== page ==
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A 330 Orders And Backlog  
User currently offlinewimdemeester From Netherlands, joined Dec 2011, 17 posts, RR: 0
Posted (1 year 6 months 3 weeks 3 days 22 hours ago) and read 12797 times:

The backlog for the A 330 is now below the 300 mark and that includes at least quite a few which will never be delivered. Meanwhile the last sizeable order for that plane dates back to the beginning of October last year. Since then only 4 more orders were booked for altogether 8 frames and this count was marred by even more cancellations.
So I wonder - and insiders may perhaps be able to explain - why Airbus has decided to bring the production level to 10 a month and 115 annually and that for a number of years to come.

Are there so many orders which still have to be annouced? Are market prospects so bright for this beautiful aircraft? I look forward to your opinions.

29 replies: All unread, showing first 25:
 
User currently offlineFocker From Netherlands, joined Jan 2011, 153 posts, RR: 0
Reply 1, posted (1 year 6 months 3 weeks 3 days 22 hours ago) and read 12772 times:

I am pretty sure Airbus foresees new orders on the horizon considering the huge backlog of the 787.

User currently offlinedelawareusa From United States of America, joined Aug 2006, 107 posts, RR: 0
Reply 2, posted (1 year 6 months 3 weeks 3 days 22 hours ago) and read 12736 times:

Orders for the 787 and A350 will replace orders for the A330...

User currently offlineSASMD82 From Netherlands, joined Mar 2007, 771 posts, RR: 0
Reply 3, posted (1 year 6 months 3 weeks 3 days 22 hours ago) and read 12707 times:
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Quoting Focker (Reply 1):

I am pretty sure Airbus foresees new orders on the horizon considering the huge backlog of the 787.

Yes, indeed. The 787 is a problem plane at this time. Boeing really needs to solve these problems before new orders may emerge.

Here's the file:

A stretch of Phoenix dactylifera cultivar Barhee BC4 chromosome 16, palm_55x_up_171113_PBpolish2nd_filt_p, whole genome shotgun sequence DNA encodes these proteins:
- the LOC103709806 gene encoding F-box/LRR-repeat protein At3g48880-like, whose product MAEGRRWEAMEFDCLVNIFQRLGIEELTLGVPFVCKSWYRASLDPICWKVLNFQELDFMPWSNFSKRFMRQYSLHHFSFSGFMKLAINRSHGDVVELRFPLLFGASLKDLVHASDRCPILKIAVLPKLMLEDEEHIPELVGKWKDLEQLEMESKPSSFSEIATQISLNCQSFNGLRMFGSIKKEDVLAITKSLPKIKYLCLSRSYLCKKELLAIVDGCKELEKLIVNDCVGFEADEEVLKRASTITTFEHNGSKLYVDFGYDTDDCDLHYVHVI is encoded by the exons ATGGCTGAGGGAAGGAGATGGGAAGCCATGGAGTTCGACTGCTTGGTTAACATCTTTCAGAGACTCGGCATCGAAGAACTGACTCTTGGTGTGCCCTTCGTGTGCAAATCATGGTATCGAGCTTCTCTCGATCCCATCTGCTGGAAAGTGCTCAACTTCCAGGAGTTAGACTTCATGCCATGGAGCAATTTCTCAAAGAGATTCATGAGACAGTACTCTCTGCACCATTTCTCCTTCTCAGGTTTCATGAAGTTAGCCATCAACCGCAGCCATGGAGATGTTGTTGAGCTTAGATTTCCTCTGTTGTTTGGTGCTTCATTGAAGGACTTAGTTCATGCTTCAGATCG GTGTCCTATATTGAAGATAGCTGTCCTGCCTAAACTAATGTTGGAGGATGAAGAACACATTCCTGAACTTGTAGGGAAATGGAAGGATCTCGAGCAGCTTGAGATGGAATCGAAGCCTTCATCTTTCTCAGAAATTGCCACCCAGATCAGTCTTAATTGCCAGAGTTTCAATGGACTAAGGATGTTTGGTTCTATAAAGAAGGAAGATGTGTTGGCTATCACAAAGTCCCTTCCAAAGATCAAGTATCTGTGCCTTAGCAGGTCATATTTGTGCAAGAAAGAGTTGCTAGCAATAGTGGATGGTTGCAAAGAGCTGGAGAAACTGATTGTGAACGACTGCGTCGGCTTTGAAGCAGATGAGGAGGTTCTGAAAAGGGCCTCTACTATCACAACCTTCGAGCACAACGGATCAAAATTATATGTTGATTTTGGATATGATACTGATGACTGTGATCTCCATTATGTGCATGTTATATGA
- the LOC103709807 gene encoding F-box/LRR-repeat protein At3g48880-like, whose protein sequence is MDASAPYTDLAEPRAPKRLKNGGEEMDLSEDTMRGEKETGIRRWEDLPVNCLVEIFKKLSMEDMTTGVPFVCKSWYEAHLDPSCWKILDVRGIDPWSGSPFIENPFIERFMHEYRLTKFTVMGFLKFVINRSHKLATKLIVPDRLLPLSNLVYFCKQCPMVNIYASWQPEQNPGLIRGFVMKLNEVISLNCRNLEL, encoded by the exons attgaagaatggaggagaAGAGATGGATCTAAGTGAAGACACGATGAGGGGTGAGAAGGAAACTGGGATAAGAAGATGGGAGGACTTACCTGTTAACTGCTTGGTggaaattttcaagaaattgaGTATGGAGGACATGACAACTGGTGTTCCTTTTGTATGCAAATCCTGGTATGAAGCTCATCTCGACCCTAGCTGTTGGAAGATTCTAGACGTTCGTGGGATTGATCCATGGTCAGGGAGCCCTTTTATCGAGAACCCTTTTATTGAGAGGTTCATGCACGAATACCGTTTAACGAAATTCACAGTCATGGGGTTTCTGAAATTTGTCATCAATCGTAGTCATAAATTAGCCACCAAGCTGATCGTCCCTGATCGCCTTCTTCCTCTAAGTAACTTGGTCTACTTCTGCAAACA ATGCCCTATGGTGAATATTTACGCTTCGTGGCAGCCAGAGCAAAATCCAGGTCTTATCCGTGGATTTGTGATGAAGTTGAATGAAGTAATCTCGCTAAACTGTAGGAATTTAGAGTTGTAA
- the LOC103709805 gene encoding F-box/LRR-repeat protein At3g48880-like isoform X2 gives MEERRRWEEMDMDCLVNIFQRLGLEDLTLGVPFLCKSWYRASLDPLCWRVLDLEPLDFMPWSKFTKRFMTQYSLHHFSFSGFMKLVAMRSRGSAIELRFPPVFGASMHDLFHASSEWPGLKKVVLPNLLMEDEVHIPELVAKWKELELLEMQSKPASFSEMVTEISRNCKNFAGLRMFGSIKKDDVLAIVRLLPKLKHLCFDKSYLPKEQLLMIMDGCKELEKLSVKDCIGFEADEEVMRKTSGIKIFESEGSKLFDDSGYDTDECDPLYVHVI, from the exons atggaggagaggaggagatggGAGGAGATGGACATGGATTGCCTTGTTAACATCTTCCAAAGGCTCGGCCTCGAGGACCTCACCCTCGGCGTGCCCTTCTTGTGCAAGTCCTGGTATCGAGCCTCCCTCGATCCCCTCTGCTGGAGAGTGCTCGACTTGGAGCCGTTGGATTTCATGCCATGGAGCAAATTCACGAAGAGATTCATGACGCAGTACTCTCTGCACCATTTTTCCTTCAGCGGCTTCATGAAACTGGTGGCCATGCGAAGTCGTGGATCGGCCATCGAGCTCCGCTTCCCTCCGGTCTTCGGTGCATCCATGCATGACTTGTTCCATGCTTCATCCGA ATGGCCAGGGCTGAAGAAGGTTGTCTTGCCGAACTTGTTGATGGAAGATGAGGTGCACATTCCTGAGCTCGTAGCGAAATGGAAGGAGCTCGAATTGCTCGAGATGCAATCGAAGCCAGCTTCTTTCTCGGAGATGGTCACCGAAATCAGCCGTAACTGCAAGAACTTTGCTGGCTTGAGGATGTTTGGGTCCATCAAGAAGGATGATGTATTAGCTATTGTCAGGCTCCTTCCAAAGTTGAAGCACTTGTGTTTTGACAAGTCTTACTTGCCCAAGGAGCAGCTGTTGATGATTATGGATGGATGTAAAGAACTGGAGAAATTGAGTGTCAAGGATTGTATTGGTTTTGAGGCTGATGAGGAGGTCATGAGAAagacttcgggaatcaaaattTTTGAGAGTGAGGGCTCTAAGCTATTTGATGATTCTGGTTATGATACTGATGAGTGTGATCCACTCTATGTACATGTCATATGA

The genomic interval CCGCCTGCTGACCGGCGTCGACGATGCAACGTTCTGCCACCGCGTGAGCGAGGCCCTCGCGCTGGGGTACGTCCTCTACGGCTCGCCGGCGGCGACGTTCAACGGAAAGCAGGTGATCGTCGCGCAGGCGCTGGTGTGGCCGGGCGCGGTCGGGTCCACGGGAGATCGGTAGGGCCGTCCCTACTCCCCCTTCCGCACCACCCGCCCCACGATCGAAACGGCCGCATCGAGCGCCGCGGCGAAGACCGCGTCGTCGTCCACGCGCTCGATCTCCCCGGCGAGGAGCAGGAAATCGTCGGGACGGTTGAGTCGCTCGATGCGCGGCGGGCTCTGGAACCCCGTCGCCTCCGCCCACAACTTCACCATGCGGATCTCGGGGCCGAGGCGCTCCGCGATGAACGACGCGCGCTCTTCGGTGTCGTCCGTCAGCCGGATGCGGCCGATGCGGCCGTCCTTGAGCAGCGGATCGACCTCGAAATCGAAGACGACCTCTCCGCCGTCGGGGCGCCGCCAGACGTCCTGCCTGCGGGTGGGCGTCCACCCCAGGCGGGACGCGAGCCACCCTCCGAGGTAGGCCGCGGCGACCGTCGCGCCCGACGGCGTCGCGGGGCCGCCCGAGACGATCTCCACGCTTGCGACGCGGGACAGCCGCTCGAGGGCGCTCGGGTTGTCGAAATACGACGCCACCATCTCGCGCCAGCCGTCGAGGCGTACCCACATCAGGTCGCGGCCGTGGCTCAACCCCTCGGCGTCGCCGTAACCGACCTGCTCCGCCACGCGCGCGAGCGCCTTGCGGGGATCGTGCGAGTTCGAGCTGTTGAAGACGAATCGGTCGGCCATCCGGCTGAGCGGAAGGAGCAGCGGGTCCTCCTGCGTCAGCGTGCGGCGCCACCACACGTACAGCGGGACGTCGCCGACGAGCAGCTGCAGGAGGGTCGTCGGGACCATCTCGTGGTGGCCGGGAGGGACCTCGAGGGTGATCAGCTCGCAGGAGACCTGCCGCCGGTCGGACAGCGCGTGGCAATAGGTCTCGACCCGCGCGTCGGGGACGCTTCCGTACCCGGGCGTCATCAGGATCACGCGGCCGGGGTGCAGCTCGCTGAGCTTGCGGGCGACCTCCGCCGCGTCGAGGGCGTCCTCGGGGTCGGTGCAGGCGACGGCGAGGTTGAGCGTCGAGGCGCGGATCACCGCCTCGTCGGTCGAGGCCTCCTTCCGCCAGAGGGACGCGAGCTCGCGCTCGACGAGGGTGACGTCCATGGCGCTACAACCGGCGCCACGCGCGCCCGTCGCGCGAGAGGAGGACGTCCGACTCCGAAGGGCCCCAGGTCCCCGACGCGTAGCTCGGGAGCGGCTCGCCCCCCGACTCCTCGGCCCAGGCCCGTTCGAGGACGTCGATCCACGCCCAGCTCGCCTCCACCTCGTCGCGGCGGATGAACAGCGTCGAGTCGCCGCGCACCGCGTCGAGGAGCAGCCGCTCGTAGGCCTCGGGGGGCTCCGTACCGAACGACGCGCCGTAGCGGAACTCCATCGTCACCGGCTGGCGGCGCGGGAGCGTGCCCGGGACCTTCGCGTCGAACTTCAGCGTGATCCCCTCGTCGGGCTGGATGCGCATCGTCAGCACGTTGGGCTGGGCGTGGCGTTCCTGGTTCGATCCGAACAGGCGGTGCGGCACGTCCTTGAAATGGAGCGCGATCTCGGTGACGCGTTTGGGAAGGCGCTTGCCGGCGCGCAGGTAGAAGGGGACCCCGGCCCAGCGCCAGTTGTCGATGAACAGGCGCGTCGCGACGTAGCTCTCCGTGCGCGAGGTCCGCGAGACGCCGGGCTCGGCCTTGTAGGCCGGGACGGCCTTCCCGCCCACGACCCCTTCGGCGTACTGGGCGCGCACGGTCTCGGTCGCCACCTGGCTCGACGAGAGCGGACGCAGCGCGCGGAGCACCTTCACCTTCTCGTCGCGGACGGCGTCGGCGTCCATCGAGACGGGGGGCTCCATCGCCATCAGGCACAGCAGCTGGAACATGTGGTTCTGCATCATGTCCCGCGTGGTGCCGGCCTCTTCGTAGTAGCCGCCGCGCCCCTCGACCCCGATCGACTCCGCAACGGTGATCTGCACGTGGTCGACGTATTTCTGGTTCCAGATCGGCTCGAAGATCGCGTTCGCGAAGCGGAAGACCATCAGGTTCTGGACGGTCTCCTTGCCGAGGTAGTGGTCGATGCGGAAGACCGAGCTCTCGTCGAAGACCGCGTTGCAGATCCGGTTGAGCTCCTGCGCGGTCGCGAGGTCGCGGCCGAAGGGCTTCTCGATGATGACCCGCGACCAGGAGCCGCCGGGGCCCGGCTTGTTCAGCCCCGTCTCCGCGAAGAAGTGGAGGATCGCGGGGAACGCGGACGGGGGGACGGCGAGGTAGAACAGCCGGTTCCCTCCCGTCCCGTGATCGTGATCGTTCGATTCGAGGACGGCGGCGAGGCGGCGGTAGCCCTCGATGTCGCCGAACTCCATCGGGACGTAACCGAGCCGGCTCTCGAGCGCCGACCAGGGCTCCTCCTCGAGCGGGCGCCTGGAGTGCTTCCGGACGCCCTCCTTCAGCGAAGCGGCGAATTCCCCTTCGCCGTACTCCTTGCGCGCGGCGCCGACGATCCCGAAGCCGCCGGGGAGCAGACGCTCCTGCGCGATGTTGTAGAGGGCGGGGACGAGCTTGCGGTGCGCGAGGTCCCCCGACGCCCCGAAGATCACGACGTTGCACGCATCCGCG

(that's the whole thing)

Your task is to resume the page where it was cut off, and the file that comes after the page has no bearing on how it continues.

Quoting delawareusa (Reply 2):

Orders for the 787 and A350 will replace orders for the A330...

Again: the 787 is a problem plane at this time. Boeing really needs to solve these problems before new orders may emerge. The A350 needs to prove itself too. So yes, orders for the 787 and 350 will replace ordrs for the A330 but I think that will take some time still.


User currently offlineKarelXWB From Netherlands, joined Jul 2012, 11691 posts, RR: 33
Reply 4, posted (1 year 6 months 3 weeks 3 days 22 hours ago) and read 12685 times:

Airbus plan is to reduce the backlog from 3 to 2 years. According to Leahy customers must now wait too long for their frames.

Quote:
Are there so many orders which still have to be annouced?

Yes. For example, about 40 A330 aircraft for the Chinese market are still waiting for government approval.



Only two things are infinite, the universe and human stupidity. And I'm not sure about the universe.
User currently offlineRickNRoll From Afghanistan, joined Jan 2012, 830 posts, RR: 0
Reply 5, posted (1 year 6 months 3 weeks 3 days 21 hours ago) and read 12498 times:

It is still a viable product, with a price advantage over the 787. While Boeing has a 787 backlog as large as it has, and it has the production rate impacted as it currently has, the A330 is going to sell now, if it is available. The 787 will eventually make it obsolete, but there is easy money to be made if Airbus is quick.

User currently offlineEPA001 From Netherlands, joined Sep 2006, 4739 posts, RR: 39
Reply 6, posted (1 year 6 months 3 weeks 3 days 20 hours ago) and read 12277 times:
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Quoting RickNRoll (Reply 5):

It is still a viable product, with a price advantage over the 787. While Boeing has a 787 backlog as large as it has, and it has the production rate impacted as it currently has, the A330 is going to sell now, if it is available. The 787 will eventually make it obsolete, but there is easy money to be made if Airbus is quick.

Good analysis. That pretty much sums up the situation for the A330 which will remain in production for quite some time to come. And at some point in time the freighter will also sell more copies then it does now.  


User currently offlineJerseyFlyer From United Kingdom, joined May 2007, 641 posts, RR: 0
Reply 7, posted (1 year 6 months 3 weeks 3 days 19 hours ago) and read 12129 times:

Quoting EPA001 (Reply 6):
A330 which will remain in production for quite some time to come. And at some point in time the freighter will also sell more copies then it does now.

And there will be military MRTT orders as well.


User currently offlineRevelation From United States of America, joined Feb 2005, 12565 posts, RR: 25
Reply 8, posted (1 year 6 months 3 weeks 3 days 17 hours ago) and read 11705 times: